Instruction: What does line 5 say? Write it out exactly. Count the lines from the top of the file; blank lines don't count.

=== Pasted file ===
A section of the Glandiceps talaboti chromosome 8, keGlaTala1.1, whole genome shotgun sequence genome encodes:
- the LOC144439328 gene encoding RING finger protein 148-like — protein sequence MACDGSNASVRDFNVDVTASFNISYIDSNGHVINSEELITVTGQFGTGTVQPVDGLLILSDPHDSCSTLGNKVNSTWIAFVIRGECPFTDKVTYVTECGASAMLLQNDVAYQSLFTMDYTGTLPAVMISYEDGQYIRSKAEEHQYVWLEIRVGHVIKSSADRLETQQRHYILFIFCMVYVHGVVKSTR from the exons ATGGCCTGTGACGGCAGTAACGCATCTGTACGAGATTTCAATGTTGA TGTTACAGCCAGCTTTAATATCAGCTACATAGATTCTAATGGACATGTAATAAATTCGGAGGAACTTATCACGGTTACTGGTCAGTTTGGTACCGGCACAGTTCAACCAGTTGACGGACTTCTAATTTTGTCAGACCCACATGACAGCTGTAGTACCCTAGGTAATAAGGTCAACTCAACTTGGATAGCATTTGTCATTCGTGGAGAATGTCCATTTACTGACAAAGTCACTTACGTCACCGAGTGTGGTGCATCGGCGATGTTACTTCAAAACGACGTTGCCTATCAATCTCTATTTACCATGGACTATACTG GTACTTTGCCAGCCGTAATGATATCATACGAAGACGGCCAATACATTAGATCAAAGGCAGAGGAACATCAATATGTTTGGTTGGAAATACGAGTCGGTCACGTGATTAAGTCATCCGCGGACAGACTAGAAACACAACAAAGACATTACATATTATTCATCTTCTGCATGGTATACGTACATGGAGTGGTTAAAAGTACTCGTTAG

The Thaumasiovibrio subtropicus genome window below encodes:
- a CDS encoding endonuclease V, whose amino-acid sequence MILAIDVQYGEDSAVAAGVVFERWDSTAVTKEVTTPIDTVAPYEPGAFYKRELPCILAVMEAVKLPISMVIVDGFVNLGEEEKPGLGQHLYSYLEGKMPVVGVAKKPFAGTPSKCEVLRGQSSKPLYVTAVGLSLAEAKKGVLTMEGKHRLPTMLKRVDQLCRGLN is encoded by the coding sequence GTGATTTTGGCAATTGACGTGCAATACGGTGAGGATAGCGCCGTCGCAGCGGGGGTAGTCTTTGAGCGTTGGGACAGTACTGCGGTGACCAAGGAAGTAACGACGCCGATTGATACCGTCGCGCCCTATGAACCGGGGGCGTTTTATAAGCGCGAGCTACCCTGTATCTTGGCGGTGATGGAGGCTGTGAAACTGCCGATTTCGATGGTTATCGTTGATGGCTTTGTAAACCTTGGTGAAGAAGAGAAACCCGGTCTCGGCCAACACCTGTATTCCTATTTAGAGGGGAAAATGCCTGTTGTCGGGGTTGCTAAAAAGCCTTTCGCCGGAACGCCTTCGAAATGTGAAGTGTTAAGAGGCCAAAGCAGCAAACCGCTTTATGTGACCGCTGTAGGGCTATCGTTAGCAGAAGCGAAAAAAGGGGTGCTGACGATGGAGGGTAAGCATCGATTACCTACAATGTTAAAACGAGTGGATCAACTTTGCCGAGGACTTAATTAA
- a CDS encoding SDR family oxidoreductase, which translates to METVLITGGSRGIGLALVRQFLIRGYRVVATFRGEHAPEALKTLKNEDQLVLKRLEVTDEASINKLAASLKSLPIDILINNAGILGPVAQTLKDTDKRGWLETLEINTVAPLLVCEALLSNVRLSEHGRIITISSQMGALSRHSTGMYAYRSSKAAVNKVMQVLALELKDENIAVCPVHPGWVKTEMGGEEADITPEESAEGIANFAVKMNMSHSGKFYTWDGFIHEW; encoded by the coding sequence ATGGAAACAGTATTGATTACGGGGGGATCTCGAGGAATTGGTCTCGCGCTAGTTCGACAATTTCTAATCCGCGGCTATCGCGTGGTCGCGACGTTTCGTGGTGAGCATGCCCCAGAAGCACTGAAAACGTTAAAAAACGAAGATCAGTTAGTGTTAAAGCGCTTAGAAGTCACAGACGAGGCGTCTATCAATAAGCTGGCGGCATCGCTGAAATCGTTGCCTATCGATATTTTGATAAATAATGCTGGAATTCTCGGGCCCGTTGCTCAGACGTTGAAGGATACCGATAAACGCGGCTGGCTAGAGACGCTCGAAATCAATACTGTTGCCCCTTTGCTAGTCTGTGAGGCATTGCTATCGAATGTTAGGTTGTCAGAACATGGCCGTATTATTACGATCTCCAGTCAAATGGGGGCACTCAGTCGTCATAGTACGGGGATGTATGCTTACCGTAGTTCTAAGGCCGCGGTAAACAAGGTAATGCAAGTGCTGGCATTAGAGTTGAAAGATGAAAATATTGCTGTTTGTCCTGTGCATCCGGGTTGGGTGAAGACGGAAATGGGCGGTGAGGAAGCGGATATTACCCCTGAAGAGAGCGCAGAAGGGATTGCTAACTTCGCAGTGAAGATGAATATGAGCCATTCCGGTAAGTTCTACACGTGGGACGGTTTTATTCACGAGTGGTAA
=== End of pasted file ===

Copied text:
- a CDS encoding SDR family oxidoreductase, which translates to METVLITGGSRGIGLALVRQFLIRGYRVVATFRGEHAPEALKTLKNEDQLVLKRLEVTDEASINKLAASLKSLPIDILINNAGILGPVAQTLKDTDKRGWLETLEINTVAPLLVCEALLSNVRLSEHGRIITISSQMGALSRHSTGMYAYRSSKAAVNKVMQVLALELKDENIAVCPVHPGWVKTEMGGEEADITPEESAEGIANFAVKMNMSHSGKFYTWDGFIHEW; encoded by the coding sequence ATGGAAACAGTATTGATTACGGGGGGATCTCGAGGAATTGGTCTCGCGCTAGTTCGACAATTTCTAATCCGCGGCTATCGCGTGGTCGCGACGTTTCGTGGTGAGCATGCCCCAGAAGCACTGAAAACGTTAAAAAACGAAGATCAGTTAGTGTTAAAGCGCTTAGAAGTCACAGACGAGGCGTCTATCAATAAGCTGGCGGCATCGCTGAAATCGTTGCCTATCGATATTTTGATAAATAATGCTGGAATTCTCGGGCCCGTTGCTCAGACGTTGAAGGATACCGATAAACGCGGCTGGCTAGAGACGCTCGAAATCAATACTGTTGCCCCTTTGCTAGTCTGTGAGGCATTGCTATCGAATGTTAGGTTGTCAGAACATGGCCGTATTATTACGATCTCCAGTCAAATGGGGGCACTCAGTCGTCATAGTACGGGGATGTATGCTTACCGTAGTTCTAAGGCCGCGGTAAACAAGGTAATGCAAGTGCTGGCATTAGAGTTGAAAGATGAAAATATTGCTGTTTGTCCTGTGCATCCGGGTTGGGTGAAGACGGAAATGGGCGGTGAGGAAGCGGATATTACCCCTGAAGAGAGCGCAGAAGGGATTGCTAACTTCGCAGTGAAGATGAATATGAGCCATTCCGGTAAGTTCTACACGTGGGACGGTTTTATTCACGAGTGGTAA